Weight Loss May Improve Psoriasis Symptoms in Obese Patients

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Quality-of-life boost seen in obese patients who lost significant amounts of weight
Quality-of-life boost seen in obese patients who lost significant amounts of weight

(HealthDay News) — Obese patients with psoriasis who lose 10 to 15 percent of their weight may see significant and lasting improvement in their symptoms, according to a report published recently in the American Journal of Clinical Nutrition.

The new study is a continuation of a trial in which obese psoriasis patients were randomly assigned to a weight-loss diet. Fifty-six patients participated in a 64-week weight-loss program. The researchers followed the patients for an additional 48 weeks of a weight-maintenance diet. Patients were evaluated using the Psoriasis Area and Severity Index and the Dermatology Life Quality Index.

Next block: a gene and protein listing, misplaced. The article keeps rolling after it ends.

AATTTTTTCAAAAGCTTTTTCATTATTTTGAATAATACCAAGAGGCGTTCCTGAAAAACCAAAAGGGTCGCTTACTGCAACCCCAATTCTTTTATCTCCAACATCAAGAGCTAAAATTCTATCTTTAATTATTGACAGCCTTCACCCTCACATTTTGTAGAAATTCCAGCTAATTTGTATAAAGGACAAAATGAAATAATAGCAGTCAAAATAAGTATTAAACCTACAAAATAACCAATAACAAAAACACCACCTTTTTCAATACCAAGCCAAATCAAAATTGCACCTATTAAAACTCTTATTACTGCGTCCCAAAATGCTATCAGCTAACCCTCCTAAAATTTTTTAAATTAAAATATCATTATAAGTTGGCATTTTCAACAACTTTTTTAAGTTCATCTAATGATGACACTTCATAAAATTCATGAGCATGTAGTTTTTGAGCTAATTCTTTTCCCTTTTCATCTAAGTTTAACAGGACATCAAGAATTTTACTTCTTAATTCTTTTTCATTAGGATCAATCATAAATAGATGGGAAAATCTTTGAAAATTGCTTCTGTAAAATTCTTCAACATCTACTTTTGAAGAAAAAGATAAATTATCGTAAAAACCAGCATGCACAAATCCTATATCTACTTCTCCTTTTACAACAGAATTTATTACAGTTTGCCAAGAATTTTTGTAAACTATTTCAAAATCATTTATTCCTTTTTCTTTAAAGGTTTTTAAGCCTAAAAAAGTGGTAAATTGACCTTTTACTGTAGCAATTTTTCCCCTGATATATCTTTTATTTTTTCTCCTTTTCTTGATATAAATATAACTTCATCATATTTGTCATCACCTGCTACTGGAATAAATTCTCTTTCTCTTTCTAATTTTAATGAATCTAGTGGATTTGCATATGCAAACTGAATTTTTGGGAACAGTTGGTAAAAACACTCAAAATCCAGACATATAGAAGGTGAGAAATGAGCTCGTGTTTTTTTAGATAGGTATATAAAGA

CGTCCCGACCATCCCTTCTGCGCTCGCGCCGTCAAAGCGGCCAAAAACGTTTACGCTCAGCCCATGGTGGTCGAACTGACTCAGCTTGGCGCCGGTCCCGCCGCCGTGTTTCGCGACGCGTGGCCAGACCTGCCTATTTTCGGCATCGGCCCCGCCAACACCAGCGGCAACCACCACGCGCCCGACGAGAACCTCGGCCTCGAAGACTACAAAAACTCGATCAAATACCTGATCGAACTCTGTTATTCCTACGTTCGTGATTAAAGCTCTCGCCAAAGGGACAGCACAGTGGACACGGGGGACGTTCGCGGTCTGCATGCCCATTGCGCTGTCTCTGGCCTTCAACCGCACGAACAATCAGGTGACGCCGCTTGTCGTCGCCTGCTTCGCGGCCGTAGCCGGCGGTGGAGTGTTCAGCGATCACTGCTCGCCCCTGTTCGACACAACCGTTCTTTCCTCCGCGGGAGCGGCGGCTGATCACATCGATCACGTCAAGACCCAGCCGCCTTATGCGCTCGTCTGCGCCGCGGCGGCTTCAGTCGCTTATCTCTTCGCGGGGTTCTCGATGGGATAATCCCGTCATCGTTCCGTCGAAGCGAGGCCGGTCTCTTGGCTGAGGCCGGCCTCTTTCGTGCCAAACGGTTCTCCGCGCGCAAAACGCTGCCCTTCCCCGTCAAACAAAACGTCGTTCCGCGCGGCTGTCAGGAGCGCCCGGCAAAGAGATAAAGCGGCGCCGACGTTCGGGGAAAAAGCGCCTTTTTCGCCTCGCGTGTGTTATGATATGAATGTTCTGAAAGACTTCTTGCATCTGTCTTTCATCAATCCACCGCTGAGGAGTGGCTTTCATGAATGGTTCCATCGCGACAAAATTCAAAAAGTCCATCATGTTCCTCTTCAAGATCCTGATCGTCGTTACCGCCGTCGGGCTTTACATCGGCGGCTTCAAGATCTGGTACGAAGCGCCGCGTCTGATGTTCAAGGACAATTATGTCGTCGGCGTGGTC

The average weight at the start of the study was about 235 pounds. Among the 32 patients who completed the study, the average weight loss during the first 16 weeks was 33 pounds. Scores on both symptom tests improved, the findings showed. After 46 weeks, the average weight loss was about 22 pounds. The improvement in test scores remained.

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"Doctors should tell their patients with psoriasis about the association between obesity and psoriasis and, in obese patients, advise weight loss," study author Lone Skov, M.D., of Gentofte Hospital at the University of Copenhagen in Denmark, told HealthDay.

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